Help!!! Buttercream Under Fondant Problems!

Decorating By Teialukamom Updated 28 Apr 2011 , 6:44pm by Teialukamom

Teialukamom Posted 27 Apr 2011 , 6:47pm
post #1 of 9

I need HELP!!!

I've been having trouble putting fondant over a buttercream covered cake. I usually chill my cake just prior to covering it with fondant, figuring the slight condensation would help the fondant adhere better, but lately...the buttercream seems to be too wet under the fondant. It seems like the buttercream is breaking down & becoming moosh underneath the fondant & sliding down to the base of the cake & just creating a mess! I've gotten a lot of buldging sides too, which seems to be a combination of air bubbles & sliding buttercream!

Questions:
~About how thick is ideal for a layer of buttercream under fondant?
I thought I heard that some cake decorators only crumbcoat the entire surface & not put an actual frosting layer on or have put a crumbcoat on the top surface and then put a frosting layer on the sides only. Has anyone else heard of doing either of these?
~Is it better to have the frosted cake sit out & dry before applying the fondant?

I guess it's frustrating because every cake decorator has their own technique, but does anyone think there's a general consensus as to what's the "best" technique?

Any advice would be appreciated!

Thanks!!! icon_smile.gif

8 replies
Marianna46 Posted 27 Apr 2011 , 6:56pm
post #2 of 9

Do you by any chance live where it's hot and humid? I do and I have terrible problems putting buttercream under fondant. I've gone over to using ganache (the filling kind, not the poured kind). After it sets up, it has the consistency of peanut butter. I just crumbcoat the cake with it and then put the fondant on. If it seems like I'm going to have problems with the fondant sticking, I spread the ganache with a little shortening I've rubbed on my fingertips. This way, there's not a lot of humidity under the fondant, which is the real problem in a climate like this. Buttercream is just too moist, and a heavy layer of anything just gets squishy under fondant. HTH!

Teialukamom Posted 27 Apr 2011 , 10:17pm
post #3 of 9

I'm not really in a warm climate, at least yet. I'm in Northern Illinois. I do have two ganache recipes: a dark chocolate and a white chocolate, but my client really doesn't want the strong taste of a ganache. I know ganache works easiest for crisp smooth edges, but I'd really like to master this buttercream issue if possible. Thanks for your input!

Happy Decorating icon_smile.gif

miss_sweetstory Posted 27 Apr 2011 , 10:39pm
post #4 of 9

How long are you chilling the cake? If it is getting too cold, you might have a condensation problem. I use a full layer of BC. I put the cake in the freezer for 10-12 minutes before I cover (Any more than this and I seem to have problems.) I don't use the frig, the freezer is my go-to.

ConfectionsCC Posted 27 Apr 2011 , 10:41pm
post #5 of 9

I live in a warm climate. To address the bulging problem, you need to dam your cakes, even if only using a BC filling. Secondly, I use a layer of bc under fondant that is thicker than a crumb coat, yet thinner than regular amount used for a bc only cake...I pop mine in the freezer for only about 10 mins, NO LONGER. You do not want to chill the entire cake, just that outer layer of bc to make it firm. Chilling too long will cause too much condentsation. It sounds like a combination of too much BC under the fondant, and too cold of a cake. Blow outs or air bubbles under the fondant can still happen, to remedy that just take a safety pin and poke a small hole. If the hole is showing after you have decorated the cake, take a little royal icing tinted the same, or close to your fondant color and fill it in! HTH!!!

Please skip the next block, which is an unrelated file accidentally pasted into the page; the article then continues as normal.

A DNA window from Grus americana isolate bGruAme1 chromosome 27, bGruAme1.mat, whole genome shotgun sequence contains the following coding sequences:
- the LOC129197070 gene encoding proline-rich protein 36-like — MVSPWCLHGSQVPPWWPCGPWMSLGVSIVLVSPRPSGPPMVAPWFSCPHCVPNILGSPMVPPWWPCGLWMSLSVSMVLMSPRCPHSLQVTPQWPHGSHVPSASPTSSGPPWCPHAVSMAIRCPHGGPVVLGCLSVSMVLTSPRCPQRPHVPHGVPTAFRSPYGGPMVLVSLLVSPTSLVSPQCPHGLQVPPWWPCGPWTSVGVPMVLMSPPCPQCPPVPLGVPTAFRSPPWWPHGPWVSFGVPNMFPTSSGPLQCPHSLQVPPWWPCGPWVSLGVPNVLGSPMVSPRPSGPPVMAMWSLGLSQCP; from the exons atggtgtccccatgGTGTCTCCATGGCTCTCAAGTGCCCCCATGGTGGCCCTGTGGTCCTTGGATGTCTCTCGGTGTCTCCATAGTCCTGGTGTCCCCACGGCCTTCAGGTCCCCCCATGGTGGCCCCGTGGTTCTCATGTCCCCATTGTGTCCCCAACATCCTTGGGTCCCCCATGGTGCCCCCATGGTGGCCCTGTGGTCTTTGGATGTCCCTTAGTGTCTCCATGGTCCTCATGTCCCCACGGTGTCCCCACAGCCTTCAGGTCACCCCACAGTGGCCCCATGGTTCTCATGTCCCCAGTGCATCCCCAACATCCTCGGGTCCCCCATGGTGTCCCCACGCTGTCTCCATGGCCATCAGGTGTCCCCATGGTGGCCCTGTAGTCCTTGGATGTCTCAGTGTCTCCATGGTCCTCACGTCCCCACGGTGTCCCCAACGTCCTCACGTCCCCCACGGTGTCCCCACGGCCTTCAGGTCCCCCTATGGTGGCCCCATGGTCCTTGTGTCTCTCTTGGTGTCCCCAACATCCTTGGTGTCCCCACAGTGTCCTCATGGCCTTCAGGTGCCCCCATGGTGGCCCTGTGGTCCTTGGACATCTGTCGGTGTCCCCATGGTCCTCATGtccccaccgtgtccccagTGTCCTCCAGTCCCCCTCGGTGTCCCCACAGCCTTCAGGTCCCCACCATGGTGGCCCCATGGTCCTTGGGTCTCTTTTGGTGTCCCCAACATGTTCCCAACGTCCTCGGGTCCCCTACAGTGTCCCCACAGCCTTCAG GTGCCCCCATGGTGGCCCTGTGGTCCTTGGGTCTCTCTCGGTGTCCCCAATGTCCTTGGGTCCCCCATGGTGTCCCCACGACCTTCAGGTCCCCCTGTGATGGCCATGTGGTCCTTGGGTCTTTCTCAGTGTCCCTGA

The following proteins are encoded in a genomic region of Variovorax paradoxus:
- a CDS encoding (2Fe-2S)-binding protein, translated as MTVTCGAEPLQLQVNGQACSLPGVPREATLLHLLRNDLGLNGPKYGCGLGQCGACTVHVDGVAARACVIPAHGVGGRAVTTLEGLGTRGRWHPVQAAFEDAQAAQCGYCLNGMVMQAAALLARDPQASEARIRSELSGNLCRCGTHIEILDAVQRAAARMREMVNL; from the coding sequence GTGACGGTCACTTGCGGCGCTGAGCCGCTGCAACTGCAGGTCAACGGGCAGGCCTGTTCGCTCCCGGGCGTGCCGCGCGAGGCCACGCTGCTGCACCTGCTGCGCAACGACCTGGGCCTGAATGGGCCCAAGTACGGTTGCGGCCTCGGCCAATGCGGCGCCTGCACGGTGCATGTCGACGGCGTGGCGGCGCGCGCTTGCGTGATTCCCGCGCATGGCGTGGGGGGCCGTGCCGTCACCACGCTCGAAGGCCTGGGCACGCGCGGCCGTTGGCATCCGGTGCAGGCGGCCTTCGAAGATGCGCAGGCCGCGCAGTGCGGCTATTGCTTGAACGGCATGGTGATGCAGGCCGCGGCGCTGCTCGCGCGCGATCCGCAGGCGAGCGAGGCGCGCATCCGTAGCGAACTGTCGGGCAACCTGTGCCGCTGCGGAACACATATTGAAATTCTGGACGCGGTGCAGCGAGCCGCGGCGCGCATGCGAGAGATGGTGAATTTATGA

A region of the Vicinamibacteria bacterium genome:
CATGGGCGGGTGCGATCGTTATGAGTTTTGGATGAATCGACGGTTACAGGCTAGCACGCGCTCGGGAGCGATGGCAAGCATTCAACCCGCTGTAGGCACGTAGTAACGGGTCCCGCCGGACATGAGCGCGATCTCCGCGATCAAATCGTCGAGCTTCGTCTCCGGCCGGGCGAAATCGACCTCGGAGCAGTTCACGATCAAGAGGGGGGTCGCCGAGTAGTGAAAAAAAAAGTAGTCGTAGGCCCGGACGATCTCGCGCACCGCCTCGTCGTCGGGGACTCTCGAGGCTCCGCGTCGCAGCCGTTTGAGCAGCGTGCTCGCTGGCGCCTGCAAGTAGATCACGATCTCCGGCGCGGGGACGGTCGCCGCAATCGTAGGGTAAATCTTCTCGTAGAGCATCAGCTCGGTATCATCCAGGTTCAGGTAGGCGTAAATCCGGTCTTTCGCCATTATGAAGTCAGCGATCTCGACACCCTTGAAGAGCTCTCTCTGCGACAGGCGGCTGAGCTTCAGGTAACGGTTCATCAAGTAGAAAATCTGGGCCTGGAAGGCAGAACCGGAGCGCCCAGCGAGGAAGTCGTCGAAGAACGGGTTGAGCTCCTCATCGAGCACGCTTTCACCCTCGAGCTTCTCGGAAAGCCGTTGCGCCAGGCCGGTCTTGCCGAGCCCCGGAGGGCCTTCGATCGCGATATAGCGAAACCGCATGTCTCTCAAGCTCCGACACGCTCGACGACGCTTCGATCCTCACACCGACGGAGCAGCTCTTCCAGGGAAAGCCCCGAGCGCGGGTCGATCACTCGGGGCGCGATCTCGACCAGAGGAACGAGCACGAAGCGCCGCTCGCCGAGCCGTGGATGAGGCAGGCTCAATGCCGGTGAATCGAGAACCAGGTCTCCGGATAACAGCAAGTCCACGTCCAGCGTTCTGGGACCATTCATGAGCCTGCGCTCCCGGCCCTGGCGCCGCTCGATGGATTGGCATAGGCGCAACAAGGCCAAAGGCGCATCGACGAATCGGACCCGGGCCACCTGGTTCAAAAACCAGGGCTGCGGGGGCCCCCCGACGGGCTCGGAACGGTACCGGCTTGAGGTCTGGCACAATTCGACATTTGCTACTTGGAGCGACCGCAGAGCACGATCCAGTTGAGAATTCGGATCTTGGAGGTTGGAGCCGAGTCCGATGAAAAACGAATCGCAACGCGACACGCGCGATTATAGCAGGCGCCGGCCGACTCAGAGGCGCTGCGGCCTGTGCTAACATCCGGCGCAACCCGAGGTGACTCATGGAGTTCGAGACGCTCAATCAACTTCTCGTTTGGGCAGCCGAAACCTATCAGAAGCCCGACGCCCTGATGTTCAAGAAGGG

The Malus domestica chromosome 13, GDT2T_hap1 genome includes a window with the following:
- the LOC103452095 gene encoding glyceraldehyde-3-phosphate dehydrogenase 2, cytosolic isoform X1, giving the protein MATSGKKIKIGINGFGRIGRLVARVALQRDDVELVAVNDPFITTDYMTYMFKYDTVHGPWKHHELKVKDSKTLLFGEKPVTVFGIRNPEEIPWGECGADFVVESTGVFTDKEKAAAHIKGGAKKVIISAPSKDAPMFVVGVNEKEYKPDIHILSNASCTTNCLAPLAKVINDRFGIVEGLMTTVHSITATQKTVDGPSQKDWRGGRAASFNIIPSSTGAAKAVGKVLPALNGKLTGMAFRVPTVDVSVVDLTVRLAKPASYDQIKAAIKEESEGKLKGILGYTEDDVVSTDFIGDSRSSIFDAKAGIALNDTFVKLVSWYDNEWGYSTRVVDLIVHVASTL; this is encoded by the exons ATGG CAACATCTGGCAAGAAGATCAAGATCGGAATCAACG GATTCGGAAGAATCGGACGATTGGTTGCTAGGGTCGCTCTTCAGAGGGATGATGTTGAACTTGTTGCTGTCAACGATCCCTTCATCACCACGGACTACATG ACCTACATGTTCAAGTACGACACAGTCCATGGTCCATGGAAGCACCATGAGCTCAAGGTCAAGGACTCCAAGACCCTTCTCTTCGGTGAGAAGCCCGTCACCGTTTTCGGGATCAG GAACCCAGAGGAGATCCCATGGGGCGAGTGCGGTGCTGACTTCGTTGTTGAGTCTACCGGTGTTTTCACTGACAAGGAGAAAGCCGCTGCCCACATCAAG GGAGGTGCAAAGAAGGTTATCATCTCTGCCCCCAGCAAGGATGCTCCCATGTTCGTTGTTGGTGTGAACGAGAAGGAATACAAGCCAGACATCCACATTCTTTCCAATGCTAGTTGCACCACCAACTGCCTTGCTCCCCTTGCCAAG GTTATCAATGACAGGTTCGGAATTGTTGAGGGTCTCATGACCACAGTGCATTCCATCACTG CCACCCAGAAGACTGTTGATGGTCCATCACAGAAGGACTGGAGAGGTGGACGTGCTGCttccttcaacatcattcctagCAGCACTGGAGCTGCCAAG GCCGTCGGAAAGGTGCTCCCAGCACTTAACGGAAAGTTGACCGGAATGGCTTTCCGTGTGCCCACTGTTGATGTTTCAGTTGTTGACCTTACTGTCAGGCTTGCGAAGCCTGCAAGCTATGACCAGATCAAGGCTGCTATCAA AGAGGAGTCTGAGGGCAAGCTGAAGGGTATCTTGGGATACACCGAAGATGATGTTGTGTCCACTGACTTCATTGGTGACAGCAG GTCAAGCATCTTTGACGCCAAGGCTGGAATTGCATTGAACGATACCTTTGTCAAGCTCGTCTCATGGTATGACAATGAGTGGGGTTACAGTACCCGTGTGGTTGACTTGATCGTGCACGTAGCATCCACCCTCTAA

Teialukamom Posted 28 Apr 2011 , 3:38am
post #6 of 9

Thanks for all your feedback. I think I may have not paid as much attention to the clock as I needed to and I had exceeded 10 minutes. I will definitely set a timer from this point on.
One last question, everyone seems to agree that a quick freeze is better than the fridge, but what about the cakes that will not fit in the freezer? Should I just let it sit out to set or should I put it in the fridge for longer than 10 minutes?

Thanks again everybody!!! icon_smile.gif

ConfectionsCC Posted 28 Apr 2011 , 3:46am
post #7 of 9

I had not thought of cakes that are too large to fit in the freezer, I suppose everyone assumes if you are doing cakes too large for a regular freezer, you are probably doing cakes commercially as a bussiness, and possibly have a larger freezer?!?!?! icon_confused.gif The biggest cake I can make right now at home is a 14 in...that doesnt fit in my freezer perfectly, but I just dont shut the door all the way, and just leave it a few extra minutes. Once its firm and cool to the touch I get it out...

Marianna46 Posted 28 Apr 2011 , 6:12pm
post #8 of 9

I've been known to take everything out of my freezer and just put whatever I need to quick-freeze in by itself. After I'm done, I put everything back and no harm done. If you take everything out, is your cake still too large?

Teialukamom Posted 28 Apr 2011 , 6:44pm
post #9 of 9

I'm hoping to get a large freezer in the near future, but for now I'm having to make do with a narrow side by side.
Everyone's advice has been extremely helpful. This website is the best!!!

Happy Decorating!!! icon_smile.gif

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